However, the camera again gets top marks for low-light performance, the only lighting here from the adjacent shop window.

The above photo also converted nicely to a mono stage portrait. The grain is more visible, but that’s likely an artistic choice by Apple.

Portrait mode is also useful simply as a telephoto lens. Here it is just wide enough to capture the main buildings I’m after, so there’s no need to crop.

Again, straight from camera aside from a resize.

For me, the real test of an iPhone camera is how annoyed I am if I spot a nice photo opportunity when I don’t have a standalone camera with me. The answer with the iPhone X is ‘hardly at all.’ For example, we went for a stroll one evening, and Tower Bridge was looking rather lovely in the blue hour. Out came the iPhone X and this is the shot it delivered.

Literally all I’ve done to it is a crop and modest saturation boost in the stock Photos app. Here’s the original:

And here’s a 100% crop to show just how little noise there is in the shot:

Again, I stress that 100% crops will always show flaws, but this is an absolutely remarkable performance. I’d have had trouble believing that it really was an iPhone shot had I not taken it myself. I could have gotten a marginally better one with my Sony a6300 (side-by-side comparisons to follow in a future piece), but really this is absolutely good enough.

All in all, I’d say the iPhone X is easily $500-600’s worth of camera. So consider you’re buying that plus an iPhone costing the same amount.

Other things

I also tested Apple Pay. It works perfectly, Face ID authorizing the payment by the time I’ve held it by the payment pad. It obviously doesn’t compare with the convenience of an Apple Watch, but it is a definite improvement over Touch ID.

One question-mark was whether or not I’d use a case. I generally don’t (though I do enjoy trying them), but with repairs so expensive, I did think it worth considering this time around.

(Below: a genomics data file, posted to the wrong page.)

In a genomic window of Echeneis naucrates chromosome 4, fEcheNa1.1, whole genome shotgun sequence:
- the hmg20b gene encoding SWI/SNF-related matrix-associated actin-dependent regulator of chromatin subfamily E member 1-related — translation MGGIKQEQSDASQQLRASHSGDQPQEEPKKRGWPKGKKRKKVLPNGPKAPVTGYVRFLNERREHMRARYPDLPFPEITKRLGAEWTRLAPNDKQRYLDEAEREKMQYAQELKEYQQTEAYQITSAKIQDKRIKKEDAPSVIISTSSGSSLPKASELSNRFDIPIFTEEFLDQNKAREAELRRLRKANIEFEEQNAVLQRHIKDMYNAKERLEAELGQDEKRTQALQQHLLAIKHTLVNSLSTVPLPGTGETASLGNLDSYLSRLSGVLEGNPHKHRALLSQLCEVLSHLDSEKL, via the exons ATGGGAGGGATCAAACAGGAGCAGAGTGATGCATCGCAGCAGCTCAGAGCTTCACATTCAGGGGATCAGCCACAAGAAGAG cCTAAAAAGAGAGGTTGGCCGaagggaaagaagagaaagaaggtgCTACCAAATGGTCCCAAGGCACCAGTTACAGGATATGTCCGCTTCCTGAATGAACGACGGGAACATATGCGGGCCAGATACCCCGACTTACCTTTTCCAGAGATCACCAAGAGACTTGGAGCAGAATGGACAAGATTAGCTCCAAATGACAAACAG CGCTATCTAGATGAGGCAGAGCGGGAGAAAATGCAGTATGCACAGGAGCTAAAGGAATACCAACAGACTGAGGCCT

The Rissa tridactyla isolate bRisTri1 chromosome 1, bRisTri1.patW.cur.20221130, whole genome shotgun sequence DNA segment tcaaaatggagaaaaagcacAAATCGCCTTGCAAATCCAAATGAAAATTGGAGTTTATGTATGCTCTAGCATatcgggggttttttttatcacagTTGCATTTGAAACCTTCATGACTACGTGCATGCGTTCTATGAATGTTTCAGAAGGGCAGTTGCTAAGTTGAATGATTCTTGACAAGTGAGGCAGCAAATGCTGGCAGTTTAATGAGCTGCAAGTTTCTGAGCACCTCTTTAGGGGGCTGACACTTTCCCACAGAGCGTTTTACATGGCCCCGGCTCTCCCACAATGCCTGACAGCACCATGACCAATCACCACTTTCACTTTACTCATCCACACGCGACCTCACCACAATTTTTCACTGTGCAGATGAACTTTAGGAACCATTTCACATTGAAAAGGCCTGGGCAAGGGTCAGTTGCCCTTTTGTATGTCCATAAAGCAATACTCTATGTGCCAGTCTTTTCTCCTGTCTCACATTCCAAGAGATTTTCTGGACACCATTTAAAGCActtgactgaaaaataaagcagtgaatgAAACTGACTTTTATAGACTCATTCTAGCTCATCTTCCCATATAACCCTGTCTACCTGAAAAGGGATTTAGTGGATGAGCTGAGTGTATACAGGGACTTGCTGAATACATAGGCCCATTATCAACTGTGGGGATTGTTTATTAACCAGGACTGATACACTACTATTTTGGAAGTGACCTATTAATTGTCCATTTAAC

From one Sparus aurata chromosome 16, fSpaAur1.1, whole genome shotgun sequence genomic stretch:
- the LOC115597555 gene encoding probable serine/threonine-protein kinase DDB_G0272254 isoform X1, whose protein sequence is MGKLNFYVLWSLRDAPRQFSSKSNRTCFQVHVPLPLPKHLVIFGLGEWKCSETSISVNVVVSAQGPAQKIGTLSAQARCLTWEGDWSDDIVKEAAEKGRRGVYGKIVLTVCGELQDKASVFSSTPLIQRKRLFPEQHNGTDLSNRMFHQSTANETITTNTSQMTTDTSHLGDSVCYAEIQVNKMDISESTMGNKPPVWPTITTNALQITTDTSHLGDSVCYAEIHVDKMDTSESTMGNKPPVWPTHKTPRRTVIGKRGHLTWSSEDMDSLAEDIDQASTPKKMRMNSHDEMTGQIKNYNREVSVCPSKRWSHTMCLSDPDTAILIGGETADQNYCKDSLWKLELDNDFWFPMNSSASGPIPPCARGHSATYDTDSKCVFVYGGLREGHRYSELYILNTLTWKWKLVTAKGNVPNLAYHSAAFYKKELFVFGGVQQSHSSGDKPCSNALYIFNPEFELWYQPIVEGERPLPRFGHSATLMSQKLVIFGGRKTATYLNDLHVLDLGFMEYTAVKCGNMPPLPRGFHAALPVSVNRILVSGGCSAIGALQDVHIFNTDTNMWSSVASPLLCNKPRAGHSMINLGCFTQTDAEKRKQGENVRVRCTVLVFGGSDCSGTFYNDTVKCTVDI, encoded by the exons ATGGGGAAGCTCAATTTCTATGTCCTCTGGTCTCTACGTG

I tried two: the Nodus Access Case, and the Mujjo Full Leather Wallet Case.

The Nodus is a neat idea. It gets you the same folio design as the Apple one, offering all-round protection and the ability to store cards inside the flap. But instead of a shell case for the phone, there’s a micro-suction pad which sticks firmly to the phone but peels off easily without leaving any residue.

In theory, this makes it faster and easier to take the phone in and out of the case. However, the fly in the ointment is camera alignment. You actually have to position the phone very carefully to ensure the dual cameras align with the rear slot, so in practice the speed benefit is lost when inserting the phone – though is there when removing it.

The Nodus case feels nice. It’s decent-quality soft leather. But the drawback of any folio case is the whole thing becomes significantly thicker, and is less convenient to use as you have to open the flap first. It feels particularly thick if you fold the flap behind the phone for a call. The soft felt interior is also a real dust magnet.

This is the design you want for full protection, but I fairly quickly decided I’d rather have less protection in a slimmer design.

The Nodus Access Case is available in four colors for $48.75.

The Mujjo is like the Apple Leather Case, but with the addition of a card slot. This is a similar design to the iPhone 6/6S case that I really liked, though with the buttons covered. It adds very little bulk to the phone, the rear casing sitting flush with the camera module, and retains the iPhone X feeling in the hand that I really love. By slipping a card or three into the slot (three cards in the above photo), that allows me to go out without a wallet – even in London, there are some transactions you can’t make with Apple Pay.

Although this case doesn’t fully protect the screen, there is enough of a lip all round that I think you’d have to be unlucky for the screen to hit anything in a drop. I’ve been using the Mujjo case for the last few days, and so far suspect that I may leave it on permanently.

The Mujjo Full Leather Wallet case is available in eight colours for $49.95.

Two weeks in, then, I’m even more impressed with the iPhone X than I was last time. This is an astonishingly good phone and an equally good camera, and it really is worth the eye-watering price.

Again, if you have an iPhone X yourself, please share your own experiences in the comments. If you don’t, and have any questions, please ask and I’ll aim to answer them here or in a future piece.